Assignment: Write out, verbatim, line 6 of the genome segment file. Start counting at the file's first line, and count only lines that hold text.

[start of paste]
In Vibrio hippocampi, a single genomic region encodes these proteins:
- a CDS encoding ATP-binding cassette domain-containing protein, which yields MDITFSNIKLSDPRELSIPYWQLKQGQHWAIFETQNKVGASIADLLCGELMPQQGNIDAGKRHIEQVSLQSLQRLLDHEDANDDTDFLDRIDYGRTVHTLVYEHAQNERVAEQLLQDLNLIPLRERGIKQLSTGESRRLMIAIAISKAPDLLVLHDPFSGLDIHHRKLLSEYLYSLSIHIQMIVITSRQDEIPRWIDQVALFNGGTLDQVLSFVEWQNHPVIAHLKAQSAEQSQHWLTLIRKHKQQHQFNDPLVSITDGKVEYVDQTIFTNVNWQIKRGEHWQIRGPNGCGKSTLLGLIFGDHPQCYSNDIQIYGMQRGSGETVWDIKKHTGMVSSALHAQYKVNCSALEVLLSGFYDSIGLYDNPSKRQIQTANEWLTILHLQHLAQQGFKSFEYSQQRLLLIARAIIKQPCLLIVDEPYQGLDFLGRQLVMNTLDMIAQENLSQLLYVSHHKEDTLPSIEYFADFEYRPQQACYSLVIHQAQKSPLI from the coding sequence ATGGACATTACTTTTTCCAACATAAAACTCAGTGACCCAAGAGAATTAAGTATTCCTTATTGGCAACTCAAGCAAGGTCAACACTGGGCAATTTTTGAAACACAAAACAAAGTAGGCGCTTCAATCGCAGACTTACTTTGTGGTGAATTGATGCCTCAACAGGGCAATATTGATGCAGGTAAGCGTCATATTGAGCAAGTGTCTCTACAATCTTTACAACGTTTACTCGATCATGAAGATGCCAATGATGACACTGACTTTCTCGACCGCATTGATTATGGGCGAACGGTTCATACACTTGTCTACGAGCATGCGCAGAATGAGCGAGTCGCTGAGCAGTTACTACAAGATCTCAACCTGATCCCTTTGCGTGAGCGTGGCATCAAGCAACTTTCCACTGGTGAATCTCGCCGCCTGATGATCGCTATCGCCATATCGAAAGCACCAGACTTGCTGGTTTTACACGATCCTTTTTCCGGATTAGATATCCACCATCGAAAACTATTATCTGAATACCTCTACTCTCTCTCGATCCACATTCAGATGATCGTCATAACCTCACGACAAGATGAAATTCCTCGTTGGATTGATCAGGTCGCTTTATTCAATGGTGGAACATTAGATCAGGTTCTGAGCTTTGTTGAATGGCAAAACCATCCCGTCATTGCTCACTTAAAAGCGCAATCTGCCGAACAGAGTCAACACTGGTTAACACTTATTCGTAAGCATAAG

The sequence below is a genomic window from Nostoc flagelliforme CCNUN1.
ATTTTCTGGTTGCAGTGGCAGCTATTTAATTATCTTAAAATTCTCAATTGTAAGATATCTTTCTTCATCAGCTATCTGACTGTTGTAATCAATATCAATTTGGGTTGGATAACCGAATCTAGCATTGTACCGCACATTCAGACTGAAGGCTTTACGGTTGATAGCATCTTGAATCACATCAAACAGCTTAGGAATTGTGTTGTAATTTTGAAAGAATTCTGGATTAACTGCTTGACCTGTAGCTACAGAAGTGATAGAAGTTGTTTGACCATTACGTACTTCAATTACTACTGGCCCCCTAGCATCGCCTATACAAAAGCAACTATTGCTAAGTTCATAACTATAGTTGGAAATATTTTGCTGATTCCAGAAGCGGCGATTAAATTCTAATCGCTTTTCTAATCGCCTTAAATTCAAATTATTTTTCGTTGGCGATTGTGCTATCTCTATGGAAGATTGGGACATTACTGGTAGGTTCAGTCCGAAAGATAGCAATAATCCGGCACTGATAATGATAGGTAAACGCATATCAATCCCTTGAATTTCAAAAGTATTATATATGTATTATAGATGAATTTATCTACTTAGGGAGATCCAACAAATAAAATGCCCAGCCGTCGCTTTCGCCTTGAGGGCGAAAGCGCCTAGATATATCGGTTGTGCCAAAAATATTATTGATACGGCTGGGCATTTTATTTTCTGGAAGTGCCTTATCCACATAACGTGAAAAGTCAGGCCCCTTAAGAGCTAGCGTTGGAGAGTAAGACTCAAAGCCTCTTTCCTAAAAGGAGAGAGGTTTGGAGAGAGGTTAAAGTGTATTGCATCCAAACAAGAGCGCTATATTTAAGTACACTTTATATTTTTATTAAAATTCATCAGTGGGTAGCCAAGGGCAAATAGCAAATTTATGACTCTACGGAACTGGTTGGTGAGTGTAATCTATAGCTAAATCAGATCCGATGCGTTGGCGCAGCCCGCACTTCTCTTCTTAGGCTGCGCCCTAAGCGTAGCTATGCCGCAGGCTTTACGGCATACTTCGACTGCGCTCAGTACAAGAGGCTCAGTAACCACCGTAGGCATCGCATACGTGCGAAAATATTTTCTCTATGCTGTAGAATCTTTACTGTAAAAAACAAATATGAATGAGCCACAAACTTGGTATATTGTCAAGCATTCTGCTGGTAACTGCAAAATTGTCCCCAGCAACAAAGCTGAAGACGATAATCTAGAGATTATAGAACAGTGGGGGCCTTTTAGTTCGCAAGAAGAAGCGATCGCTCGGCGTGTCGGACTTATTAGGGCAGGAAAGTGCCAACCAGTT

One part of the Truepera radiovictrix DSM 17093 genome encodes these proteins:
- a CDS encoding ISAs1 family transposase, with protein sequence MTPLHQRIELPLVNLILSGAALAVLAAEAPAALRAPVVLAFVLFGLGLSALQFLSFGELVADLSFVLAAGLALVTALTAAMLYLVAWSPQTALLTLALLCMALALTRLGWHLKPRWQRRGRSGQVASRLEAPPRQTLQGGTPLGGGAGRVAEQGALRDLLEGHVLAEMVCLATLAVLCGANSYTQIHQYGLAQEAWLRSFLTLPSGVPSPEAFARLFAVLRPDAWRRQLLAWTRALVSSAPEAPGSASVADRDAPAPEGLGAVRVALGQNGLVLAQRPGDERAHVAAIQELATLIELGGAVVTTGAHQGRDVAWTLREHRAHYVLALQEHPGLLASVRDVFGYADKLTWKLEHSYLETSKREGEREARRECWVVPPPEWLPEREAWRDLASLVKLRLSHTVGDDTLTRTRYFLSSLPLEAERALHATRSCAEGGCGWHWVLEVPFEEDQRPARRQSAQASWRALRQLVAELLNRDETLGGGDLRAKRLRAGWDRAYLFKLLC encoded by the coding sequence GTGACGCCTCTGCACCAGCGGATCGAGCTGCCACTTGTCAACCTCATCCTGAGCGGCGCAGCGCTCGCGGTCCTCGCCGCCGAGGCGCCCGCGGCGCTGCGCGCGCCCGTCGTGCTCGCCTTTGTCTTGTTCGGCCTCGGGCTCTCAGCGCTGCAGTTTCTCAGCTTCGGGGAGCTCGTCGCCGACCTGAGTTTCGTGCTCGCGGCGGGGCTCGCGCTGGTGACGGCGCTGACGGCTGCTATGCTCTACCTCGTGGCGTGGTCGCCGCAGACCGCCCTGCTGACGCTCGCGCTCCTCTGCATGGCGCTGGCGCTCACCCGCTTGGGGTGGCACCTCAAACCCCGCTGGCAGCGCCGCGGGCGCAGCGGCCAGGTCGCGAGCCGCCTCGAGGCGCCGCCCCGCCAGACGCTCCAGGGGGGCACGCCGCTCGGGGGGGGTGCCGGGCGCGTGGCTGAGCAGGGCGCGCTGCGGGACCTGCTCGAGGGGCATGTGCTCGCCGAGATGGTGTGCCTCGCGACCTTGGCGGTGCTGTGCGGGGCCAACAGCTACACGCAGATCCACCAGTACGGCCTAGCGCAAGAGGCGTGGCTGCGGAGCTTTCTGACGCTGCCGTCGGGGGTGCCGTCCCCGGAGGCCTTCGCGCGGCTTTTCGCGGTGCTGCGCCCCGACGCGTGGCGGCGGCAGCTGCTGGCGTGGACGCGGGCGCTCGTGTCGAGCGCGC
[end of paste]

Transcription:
- a CDS encoding ISAs1 family transposase, with protein sequence MTPLHQRIELPLVNLILSGAALAVLAAEAPAALRAPVVLAFVLFGLGLSALQFLSFGELVADLSFVLAAGLALVTALTAAMLYLVAWSPQTALLTLALLCMALALTRLGWHLKPRWQRRGRSGQVASRLEAPPRQTLQGGTPLGGGAGRVAEQGALRDLLEGHVLAEMVCLATLAVLCGANSYTQIHQYGLAQEAWLRSFLTLPSGVPSPEAFARLFAVLRPDAWRRQLLAWTRALVSSAPEAPGSASVADRDAPAPEGLGAVRVALGQNGLVLAQRPGDERAHVAAIQELATLIELGGAVVTTGAHQGRDVAWTLREHRAHYVLALQEHPGLLASVRDVFGYADKLTWKLEHSYLETSKREGEREARRECWVVPPPEWLPEREAWRDLASLVKLRLSHTVGDDTLTRTRYFLSSLPLEAERALHATRSCAEGGCGWHWVLEVPFEEDQRPARRQSAQASWRALRQLVAELLNRDETLGGGDLRAKRLRAGWDRAYLFKLLC encoded by the coding sequence GTGACGCCTCTGCACCAGCGGATCGAGCTGCCACTTGTCAACCTCATCCTGAGCGGCGCAGCGCTCGCGGTCCTCGCCGCCGAGGCGCCCGCGGCGCTGCGCGCGCCCGTCGTGCTCGCCTTTGTCTTGTTCGGCCTCGGGCTCTCAGCGCTGCAGTTTCTCAGCTTCGGGGAGCTCGTCGCCGACCTGAGTTTCGTGCTCGCGGCGGGGCTCGCGCTGGTGACGGCGCTGACGGCTGCTATGCTCTACCTCGTGGCGTGGTCGCCGCAGACCGCCCTGCTGACGCTCGCGCTCCTCTGCATGGCGCTGGCGCTCACCCGCTTGGGGTGGCACCTCAAACCCCGCTGGCAGCGCCGCGGGCGCAGCGGCCAGGTCGCGAGCCGCCTCGAGGCGCCGCCCCGCCAGACGCTCCAGGGGGGCACGCCGCTCGGGGGGGGTGCCGGGCGCGTGGCTGAGCAGGGCGCGCTGCGGGACCTGCTCGAGGGGCATGTGCTCGCCGAGATGGTGTGCCTCGCGACCTTGGCGGTGCTGTGCGGGGCCAACAGCTACACGCAGATCCACCAGTACGGCCTAGCGCAAGAGGCGTGGCTGCGGAGCTTTCTGACGCTGCCGTCGGGGGTGCCGTCCCCGGAGGCCTTCGCGCGGCTTTTCGCGGTGCTGCGCCCCGACGCGTGGCGGCGGCAGCTGCTGGCGTGGACGCGGGCGCTCGTGTCGAGCGCGC